Per chevron Gules and Buff, a disc counterchanged of the field and garnished of six crosses Or, one, two, two and one; in base, suspended from the disc, four feathers Argent, tipped Sable.
That for the regiments and separate battalions of the United States Army Reserve: From a wreath Or and Gules, the Lexington Minute Man Proper. The statue of the Minute Man, Captain John Parker, (H.H. Kitson, sculptor) stands on the Common in Lexington, Massachusetts.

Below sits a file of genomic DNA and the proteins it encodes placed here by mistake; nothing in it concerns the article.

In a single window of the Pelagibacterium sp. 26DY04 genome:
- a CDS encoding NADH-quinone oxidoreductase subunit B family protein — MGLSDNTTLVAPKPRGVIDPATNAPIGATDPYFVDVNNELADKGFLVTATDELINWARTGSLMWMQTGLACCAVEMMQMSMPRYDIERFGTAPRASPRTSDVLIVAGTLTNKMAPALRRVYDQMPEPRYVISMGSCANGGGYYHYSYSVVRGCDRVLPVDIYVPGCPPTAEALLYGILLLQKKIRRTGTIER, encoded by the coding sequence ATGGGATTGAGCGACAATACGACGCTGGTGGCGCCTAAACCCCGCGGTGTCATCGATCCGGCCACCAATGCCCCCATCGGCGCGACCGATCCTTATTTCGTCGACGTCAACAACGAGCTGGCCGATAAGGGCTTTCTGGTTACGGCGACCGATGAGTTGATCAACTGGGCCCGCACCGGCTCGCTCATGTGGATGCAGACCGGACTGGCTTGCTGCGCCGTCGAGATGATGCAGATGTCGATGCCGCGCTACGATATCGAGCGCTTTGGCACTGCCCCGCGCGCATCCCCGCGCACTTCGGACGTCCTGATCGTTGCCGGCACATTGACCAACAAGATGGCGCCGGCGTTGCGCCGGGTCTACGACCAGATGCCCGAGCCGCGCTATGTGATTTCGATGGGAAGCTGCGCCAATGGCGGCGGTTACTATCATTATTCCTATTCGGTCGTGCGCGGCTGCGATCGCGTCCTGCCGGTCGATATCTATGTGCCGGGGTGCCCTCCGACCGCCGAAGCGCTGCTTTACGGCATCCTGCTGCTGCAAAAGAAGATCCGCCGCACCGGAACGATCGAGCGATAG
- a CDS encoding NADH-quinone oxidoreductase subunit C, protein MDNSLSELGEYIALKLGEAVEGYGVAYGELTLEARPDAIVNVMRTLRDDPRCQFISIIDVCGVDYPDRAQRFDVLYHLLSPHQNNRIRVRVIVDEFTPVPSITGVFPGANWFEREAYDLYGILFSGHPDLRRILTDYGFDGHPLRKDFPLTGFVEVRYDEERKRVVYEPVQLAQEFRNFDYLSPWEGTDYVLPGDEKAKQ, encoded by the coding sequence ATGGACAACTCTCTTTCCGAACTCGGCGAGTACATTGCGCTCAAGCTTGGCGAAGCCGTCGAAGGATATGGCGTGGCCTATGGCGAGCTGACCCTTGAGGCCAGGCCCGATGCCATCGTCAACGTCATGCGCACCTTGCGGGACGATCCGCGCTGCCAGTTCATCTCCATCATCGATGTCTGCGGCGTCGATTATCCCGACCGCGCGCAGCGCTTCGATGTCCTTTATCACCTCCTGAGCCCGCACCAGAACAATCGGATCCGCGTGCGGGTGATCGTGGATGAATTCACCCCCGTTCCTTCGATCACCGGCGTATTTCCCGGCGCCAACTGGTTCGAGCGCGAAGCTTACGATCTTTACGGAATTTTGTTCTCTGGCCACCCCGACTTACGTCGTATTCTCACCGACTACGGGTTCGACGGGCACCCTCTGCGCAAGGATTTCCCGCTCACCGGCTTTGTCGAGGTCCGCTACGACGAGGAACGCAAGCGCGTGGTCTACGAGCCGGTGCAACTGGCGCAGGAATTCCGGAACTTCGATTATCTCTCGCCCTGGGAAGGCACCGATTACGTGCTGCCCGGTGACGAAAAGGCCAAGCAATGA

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Scarlet and buff represent the Support branch. The disc with feathers, a stylized Indian war shield derived from that on the State flag of Oklahoma, refers to the home base of the battalion and the defense mission. The chevron division of the shield denotes the support function of the unit. The feathers and gold garnishing on the shield represent the multiple duties and activities of the mission. White and gold respectively, symbolize integrity and excellence.
The crest is that of the United States Army Reserve.
The coat of arms was approved on 30 December 2003.